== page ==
A group of physicists from the National Research Nuclear University (MEPhI) and the Prokhorov General Physics Institute has suggested a method to discover hidden tooth enamel microcracks and areas of pathogenic microflora accumulation using nanoparticles and a laser.
The research has been published by Laser Physics Letters(link is external).
Early diagnosis of caries and enamel microcracks is of great importance for the prevention of tooth diseases. Russian physicists have suggested a laser-induced fluorescent diagnostics method to cope with the problem. Teeth are treated with a special compound after which they are exposed to laser radiation.
“Our experiments involved the use of a laser electronic spectro-analyser and a fluorescence video imaging system. A model compound for the preliminary enamel treatment included aluminium phthalocyanine in the form of nanoparticles (nAlPc) and Protelan MST-35 (sodium myristoyl sarcosinate and sodium methyl cocoyl taurate; both are widely used in makeup and kinds of toothpaste),” told MEPhI Professor Viktor Loshchenov.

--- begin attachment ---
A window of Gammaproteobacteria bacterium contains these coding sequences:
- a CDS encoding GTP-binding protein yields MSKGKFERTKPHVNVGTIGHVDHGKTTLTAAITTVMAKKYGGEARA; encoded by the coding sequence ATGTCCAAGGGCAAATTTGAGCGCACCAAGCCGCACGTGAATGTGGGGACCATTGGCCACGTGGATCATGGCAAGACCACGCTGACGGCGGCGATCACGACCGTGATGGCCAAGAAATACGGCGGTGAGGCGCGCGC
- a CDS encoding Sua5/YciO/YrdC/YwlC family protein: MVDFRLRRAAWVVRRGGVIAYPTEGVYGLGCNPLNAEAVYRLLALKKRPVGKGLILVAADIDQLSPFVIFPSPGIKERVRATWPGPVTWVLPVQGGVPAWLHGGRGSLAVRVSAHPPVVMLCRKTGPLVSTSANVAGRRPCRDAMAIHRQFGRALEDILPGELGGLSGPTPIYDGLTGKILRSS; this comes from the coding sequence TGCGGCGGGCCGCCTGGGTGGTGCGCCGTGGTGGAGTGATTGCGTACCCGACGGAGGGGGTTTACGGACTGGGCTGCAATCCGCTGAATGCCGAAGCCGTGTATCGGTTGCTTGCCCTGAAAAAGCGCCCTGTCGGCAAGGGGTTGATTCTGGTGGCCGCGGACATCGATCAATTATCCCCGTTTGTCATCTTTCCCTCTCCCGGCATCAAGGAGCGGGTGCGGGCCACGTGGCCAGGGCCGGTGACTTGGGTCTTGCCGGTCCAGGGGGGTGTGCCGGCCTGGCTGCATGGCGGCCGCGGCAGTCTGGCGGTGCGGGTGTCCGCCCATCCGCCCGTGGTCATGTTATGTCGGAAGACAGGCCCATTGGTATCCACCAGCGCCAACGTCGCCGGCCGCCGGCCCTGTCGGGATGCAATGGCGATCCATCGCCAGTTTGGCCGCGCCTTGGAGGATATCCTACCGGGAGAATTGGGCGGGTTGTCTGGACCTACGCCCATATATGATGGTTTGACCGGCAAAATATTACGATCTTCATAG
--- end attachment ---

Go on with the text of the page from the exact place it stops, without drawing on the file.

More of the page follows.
The early research into the nAlPc colloid interaction with the surface enamel of the tooth enamel showed low-intensity of nAlPc fluorescence. According to researchers, this was due to a slight activation of the surface molecules of nAlPc by a pathogenic microflora. This is why an attempt was made to increase nanoparticles’ sensitivity to microflora by the introduction of additional components. Measurements of the interaction of the model compound (nAlPc colloid and supplementary components) with the tooth enamel has shown that the high-intensity nAlPc molecule fluorescence appears in the enamel microcracks 3 minutes after being applied (as against 30 minutes previously). The high intensity of the fluorescence is accounted for by a preliminary activation of nAlPc by the surfactant as they meet pathogenic microflora.
Statistical analysis of the results revealed a statistically significant difference between the k dc (coefficient of diagnostics contrast) of the studied groups. It has been concluded that the method could be very useful in stomatology for detecting microcracks on the surface of “healthy” teeth.